Wearables

Google's Trekker brings Street View to hiking trails

The Android-powered system is contained within a single backpack (Photo: Google)
The Android-powered system is contained within a single backpack (Photo: Google)
View 3 Images
Google's Trekker will bring Street View to hiking trails (Photo: Google)
1/3
Google's Trekker will bring Street View to hiking trails (Photo: Google)
The Android-powered system is contained within a single backpack (Photo: Google)
2/3
The Android-powered system is contained within a single backpack (Photo: Google)
Google plans to use the device in canyons and national parks (Photo: Google)
3/3
Google plans to use the device in canyons and national parks (Photo: Google)

Over the last few years, Google's specially-designed cars, trikes, trolleys and snowmobiles have brought interactive Street View technology to the cities and jungles of the world – but why stop there? The search giant recently unveiled the Street View Trekker, a hi-tech backpack-contained system that will bring Street View to those places that can only be reached on foot.

The Android-powered setup weighs in at 40 pounds (18 kg) and includes 15 five-megapixel cameras, a hard drive for local storage, and two batteries that provide enough power for a full day's walk.

The captured images are stored in the hard drive, processed by Google, and finally uploaded to the Web. Google plans to take the backpack to canyons, national parks, castles and ruins.

Nature Valley has already done something similar, using a backpack-mounted multi-lens camera to capture 360-degree imagery of trails in some of America's national parks.

The short video below shows the Google Trekker in action.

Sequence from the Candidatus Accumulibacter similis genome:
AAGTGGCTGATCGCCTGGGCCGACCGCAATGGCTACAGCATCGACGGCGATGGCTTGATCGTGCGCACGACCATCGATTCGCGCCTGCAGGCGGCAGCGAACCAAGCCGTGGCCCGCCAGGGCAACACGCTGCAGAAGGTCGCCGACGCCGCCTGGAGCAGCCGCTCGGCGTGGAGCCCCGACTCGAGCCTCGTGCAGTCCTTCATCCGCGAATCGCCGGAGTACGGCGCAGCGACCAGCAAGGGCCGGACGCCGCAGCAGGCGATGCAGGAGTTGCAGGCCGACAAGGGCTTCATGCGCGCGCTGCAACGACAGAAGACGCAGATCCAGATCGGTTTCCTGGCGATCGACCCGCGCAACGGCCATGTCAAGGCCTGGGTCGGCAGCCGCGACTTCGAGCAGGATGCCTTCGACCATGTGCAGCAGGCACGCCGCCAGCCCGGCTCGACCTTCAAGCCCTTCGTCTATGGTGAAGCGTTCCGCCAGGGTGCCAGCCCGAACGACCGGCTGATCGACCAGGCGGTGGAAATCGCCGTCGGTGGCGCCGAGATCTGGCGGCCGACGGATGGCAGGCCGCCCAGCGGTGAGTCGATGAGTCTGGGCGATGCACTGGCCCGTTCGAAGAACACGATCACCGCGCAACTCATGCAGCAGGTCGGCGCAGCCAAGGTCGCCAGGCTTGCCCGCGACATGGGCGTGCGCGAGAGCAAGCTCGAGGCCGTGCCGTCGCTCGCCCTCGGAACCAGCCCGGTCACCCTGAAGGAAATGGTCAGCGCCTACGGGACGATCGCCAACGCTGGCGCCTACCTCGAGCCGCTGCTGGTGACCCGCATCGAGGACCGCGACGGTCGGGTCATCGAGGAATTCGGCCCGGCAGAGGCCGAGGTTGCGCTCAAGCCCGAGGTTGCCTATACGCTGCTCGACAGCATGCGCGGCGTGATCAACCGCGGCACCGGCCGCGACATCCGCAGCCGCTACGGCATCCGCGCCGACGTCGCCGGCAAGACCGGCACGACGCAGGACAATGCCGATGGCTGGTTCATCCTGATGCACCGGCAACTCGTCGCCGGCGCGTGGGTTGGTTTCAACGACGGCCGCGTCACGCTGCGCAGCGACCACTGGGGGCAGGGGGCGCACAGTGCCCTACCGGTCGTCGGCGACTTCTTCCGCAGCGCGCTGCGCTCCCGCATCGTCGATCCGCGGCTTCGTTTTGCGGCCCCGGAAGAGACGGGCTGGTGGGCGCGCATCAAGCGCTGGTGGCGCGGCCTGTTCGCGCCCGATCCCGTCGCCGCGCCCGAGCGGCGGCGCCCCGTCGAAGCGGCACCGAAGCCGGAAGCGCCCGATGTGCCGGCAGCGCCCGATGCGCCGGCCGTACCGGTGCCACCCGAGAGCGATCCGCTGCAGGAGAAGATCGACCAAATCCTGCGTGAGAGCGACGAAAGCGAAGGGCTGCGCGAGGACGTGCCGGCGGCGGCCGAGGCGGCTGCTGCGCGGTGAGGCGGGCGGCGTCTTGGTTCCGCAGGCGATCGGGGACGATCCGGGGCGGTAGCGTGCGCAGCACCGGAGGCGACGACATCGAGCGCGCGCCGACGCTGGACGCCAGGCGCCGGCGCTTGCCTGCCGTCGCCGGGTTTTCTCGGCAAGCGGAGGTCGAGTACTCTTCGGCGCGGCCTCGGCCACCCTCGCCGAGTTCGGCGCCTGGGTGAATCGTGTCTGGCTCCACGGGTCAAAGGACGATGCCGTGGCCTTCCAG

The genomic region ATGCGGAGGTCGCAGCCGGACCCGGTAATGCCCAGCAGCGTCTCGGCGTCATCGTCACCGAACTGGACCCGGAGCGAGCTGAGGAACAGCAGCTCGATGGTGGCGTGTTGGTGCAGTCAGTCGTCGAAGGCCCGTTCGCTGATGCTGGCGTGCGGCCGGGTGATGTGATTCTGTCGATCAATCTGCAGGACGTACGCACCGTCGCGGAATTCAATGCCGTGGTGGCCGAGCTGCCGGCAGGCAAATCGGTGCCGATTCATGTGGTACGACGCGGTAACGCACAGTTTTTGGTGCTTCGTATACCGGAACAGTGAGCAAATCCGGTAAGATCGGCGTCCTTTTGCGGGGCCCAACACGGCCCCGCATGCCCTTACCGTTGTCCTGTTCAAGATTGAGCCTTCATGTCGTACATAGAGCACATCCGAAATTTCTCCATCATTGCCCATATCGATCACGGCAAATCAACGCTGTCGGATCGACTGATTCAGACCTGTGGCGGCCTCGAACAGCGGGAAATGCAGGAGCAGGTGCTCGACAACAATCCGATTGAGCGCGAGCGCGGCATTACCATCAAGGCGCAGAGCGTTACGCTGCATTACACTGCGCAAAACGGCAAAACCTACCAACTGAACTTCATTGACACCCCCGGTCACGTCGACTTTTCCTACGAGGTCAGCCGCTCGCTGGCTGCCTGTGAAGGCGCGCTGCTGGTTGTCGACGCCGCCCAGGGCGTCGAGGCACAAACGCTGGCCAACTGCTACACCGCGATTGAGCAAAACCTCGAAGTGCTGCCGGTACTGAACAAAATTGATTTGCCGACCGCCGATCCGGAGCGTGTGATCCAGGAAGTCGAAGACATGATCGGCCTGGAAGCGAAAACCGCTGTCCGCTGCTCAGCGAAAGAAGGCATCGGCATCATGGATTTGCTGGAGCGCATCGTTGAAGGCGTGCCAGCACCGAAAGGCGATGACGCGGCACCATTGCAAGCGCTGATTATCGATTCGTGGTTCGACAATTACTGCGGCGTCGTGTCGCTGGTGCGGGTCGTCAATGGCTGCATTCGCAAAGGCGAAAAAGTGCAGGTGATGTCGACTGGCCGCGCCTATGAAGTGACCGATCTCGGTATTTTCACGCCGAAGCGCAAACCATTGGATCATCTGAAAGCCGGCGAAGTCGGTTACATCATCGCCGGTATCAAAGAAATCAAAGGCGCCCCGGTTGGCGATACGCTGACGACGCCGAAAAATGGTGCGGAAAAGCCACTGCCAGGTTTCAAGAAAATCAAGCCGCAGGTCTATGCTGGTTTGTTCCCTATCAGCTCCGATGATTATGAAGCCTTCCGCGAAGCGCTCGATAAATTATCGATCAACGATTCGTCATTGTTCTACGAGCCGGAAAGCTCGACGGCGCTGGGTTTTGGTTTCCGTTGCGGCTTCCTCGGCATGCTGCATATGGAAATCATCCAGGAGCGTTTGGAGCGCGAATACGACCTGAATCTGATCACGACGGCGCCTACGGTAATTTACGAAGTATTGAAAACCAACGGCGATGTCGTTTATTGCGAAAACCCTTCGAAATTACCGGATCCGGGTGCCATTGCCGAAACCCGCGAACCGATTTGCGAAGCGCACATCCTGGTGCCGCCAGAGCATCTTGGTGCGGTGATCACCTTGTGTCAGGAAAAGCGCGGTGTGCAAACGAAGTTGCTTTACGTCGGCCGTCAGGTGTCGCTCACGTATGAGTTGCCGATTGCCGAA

Street View Trekker

Source: Google Lat Long Blog

6 comments
Germán
Great!! Now we don't need to leave our houses anymore =P No, seriously, this is a great idea, specially to plan our trips and outdoor adventures
Alan Belardinelli
Seems useful. I never take pictures, so now I could show people where I was without having to take holiday snaps. Only problem that I can see is that I tend to go places where other people do not..
Dennis Wright
At what point do we have excessive information? Is basic individual exploration dead. Perhaps is would be good to reread, "The Ulysses Factor".
mountainhiker
Super idea, now where do we go get them to map the favorite hikes in our area?
Bryan Paschke
Is it waterproof? I'm willing to strap one to my kayak.
Kallif
Great of them to redo this, but it was done by Nature Valley over a year ago. http://naturevalleytrailview.com/
Thanks for reading our articles. Please consider subscribing to New Atlas Plus.
By doing so you will be supporting independent journalism, plus you will get the benefits of a faster, ad-free experience.